How Did Austin Eubanks Die? New Details On The Columbine Survivor's Battle With Addiction And Death At 37

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How Did Austin Eubanks Die? New Details On The Columbine Survivor's Battle With Addiction And Death At 37

Austin Eubanks was only 17-year- old when he hid under a table at Columbine High School as two students went on a shooting rampage. Eubanks survived with injuries to his hand and knee. His best friend, who was hiding beside him, was killed. In the years after the shooting, Eubanks struggled with an addiction to the pain killers he was prescribed in the hospital following the shooting. His addiction led him to other drugs, arrests, a failed marriage and an estrangement from his children. He finally got sober in 2011 after multiple attempts and started a new career helping others with their addictions. But this weekend, he was found dead in this home. So far no cause of death has been released.

How did Austin Eubanks die? Read on for all the details.

1. Survivor

Eubanks was a junior at Columbine High School on the day that two students entered the building and opened fire, killing 13 and wounding 23 others. While Eubanks survived the attack, his best friend died of his wounds. Eubanks told People that, while he was recovering from his own injuries, he became addicted to the pain medication he was prescribed. "You lose a best friend, you lose a sense of safety. I was in all this turmoil and now I feel better. I liked that.” He went on to say: “I learned to manage emotional pain with substances. I learned I didn’t have to process emotion. I could keep myself numb if I was on substances.”

Eubanks survived what was then the worst school shooting in history.

2. Addiction

After he recovered from his injuries, he never settled into a responsible life. He told People: “Addiction shut down the frontal lobe of my brain. It affected my judgment and rational thinking. My life just focused on impulsivity.” He spent years cycling through different jobs, which he always lost due to his behavior, as well as getting arrested for issues such as stealing cars, writing bad checks and fighting in bars. He got married but divorced his wife after several years and, in the process, lost touch with his two children. he made several attempts at rehab but nothing worked until he was about 29-years-old and "I woke up incarcerated and I had absolutely no recollection of how I got there,” he said. “I decided I was either going to die or figure out what was going on in my brain,” People reported in 2016.

Eubanks struggled with addiction.

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3. Recovery

Dealing with his addiction meant dealing with the trauma of Columbine. It took months of in-patient treatment and intensive therapy for him to really succeed at his own recovery. By 2016, he had been sober for five years and was beginning to make a career as a motivational speaker, helping others deal with addiction. In addition, he began working at The Foundry, an addiction treatment center in Steamboat Springs, Colorado. By 2019, he had been promoted to the Chief Operating Officer of the facility.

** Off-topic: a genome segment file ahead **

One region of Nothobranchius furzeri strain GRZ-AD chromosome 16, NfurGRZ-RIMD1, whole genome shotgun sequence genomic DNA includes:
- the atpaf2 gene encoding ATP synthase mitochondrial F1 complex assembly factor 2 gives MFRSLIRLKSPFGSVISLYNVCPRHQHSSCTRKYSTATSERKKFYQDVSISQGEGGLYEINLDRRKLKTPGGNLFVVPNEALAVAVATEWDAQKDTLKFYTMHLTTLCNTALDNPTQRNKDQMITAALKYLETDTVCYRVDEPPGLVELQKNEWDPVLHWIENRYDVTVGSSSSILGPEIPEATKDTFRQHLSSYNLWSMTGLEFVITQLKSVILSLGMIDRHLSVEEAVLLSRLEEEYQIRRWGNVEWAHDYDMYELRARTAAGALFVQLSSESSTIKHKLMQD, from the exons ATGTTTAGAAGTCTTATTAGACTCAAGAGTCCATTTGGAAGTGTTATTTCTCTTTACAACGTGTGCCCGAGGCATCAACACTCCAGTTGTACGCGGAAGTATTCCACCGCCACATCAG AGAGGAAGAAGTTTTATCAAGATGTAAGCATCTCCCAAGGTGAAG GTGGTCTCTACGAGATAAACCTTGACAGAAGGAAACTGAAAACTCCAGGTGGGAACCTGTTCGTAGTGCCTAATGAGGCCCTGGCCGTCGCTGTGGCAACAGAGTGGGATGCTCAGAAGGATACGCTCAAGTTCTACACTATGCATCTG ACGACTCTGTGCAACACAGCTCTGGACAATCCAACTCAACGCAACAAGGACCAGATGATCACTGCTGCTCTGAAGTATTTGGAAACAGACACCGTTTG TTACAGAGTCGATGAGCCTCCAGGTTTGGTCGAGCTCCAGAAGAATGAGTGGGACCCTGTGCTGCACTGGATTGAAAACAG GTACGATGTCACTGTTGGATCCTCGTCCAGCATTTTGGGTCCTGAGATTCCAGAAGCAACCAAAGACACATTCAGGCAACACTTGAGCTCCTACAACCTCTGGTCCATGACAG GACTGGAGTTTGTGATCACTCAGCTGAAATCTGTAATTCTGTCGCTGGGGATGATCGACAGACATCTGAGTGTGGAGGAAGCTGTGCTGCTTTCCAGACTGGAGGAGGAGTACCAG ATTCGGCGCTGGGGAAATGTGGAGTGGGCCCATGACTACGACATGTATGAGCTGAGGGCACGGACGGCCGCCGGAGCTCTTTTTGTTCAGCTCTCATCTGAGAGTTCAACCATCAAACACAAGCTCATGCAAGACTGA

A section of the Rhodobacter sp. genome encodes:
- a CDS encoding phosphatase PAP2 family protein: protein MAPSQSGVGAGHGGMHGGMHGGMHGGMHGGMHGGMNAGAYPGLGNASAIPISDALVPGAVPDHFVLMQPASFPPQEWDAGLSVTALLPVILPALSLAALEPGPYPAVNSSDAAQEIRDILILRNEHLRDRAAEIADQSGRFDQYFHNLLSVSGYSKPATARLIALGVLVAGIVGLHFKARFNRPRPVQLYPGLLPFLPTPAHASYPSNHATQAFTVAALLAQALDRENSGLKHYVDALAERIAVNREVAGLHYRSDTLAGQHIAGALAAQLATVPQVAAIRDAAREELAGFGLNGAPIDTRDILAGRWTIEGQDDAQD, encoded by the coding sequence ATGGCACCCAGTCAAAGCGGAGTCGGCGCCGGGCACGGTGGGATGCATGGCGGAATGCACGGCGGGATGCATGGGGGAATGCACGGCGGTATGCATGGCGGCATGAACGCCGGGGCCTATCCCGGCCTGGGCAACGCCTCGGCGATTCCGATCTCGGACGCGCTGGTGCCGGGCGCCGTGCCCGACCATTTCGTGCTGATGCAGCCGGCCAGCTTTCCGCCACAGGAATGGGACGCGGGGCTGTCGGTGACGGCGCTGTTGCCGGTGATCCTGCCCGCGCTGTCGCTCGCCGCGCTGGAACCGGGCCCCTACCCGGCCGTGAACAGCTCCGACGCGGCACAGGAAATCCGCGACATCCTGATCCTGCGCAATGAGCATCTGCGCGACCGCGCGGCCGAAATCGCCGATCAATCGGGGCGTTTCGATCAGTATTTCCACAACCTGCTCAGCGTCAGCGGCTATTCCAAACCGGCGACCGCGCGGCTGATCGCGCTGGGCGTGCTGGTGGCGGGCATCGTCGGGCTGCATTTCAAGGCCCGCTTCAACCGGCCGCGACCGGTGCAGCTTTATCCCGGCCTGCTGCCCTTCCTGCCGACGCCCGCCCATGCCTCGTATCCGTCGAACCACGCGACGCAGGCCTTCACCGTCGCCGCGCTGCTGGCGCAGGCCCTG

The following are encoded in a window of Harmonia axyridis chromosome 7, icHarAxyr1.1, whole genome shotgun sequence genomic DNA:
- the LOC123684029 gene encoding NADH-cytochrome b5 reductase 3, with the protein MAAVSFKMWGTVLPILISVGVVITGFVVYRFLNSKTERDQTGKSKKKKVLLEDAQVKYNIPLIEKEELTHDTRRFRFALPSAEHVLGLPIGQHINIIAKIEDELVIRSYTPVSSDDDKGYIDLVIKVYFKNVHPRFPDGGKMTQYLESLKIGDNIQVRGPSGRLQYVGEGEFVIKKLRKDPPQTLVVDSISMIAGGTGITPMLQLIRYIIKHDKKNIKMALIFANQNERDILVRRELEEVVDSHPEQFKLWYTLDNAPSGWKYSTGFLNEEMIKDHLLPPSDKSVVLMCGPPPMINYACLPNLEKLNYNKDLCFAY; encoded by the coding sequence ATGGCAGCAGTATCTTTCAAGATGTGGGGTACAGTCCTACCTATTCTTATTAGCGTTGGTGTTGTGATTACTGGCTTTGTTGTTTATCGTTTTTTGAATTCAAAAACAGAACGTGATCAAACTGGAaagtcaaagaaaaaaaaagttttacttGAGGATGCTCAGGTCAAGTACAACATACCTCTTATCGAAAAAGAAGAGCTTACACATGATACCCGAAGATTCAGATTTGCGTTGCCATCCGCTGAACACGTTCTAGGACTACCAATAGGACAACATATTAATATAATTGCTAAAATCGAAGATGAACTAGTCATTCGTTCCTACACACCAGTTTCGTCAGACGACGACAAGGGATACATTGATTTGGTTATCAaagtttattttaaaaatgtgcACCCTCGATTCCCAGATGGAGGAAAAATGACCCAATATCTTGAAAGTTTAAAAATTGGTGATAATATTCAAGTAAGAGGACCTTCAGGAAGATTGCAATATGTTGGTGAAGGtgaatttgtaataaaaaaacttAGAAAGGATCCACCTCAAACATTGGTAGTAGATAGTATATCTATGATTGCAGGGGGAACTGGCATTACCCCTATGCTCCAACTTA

He had been on tv talking about Colombine days before his death.

4. Cause of death

On May 18, 2019, Eubanks's father went to his home in Steamboat Springs, Colorado, where he found his son dead. At this time, police don't suspect foul play and cannot determine if the death was the result of an addiction relapse and accidental overdose until final toxicology reports come back. But CBS News reports that the Eubanks family issued a statement saying: "Unfortunately Austin lost the battle with the very disease he fought so hard to help others face. Helping to build a community of support is what meant the most to Austin, and we plan to continue his work. As you can imagine, we are beyond shocked and saddened and request that our privacy is respected at this time."

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His father found him.

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5. Relapse

Relapse into addiction is not an uncommon issue, according to Steamboat Springs Commander Jerry Stabile, and police suspect that is what happened to Eubanks. People reports that about 40 to 60 percent of those treated for substance use disorders will relapse at some time in their lives. “It’s a terrible disease,” Stabile said. “It appears that it’s a lifelong endeavor to turn the corner on it. This is a prime example of that.” Final toxicology results will be available in several weeks, police say.

The cause of death has not been determined.

If you or someone you know is struggling with addiction, you can call the National Drug Helpline at 888-633-3239. 

Rebekah Kuschmider has been writing about celebrities, pop culture, entertainment, and politics since 2010. Her work has been seen at Ravishly, Babble, Scary Mommy, The Mid, Redbook online, and The Broad Side. She is the creator of the blog Stay at Home Pundit and she is a cohost of the weekly podcast The More Perfect Union.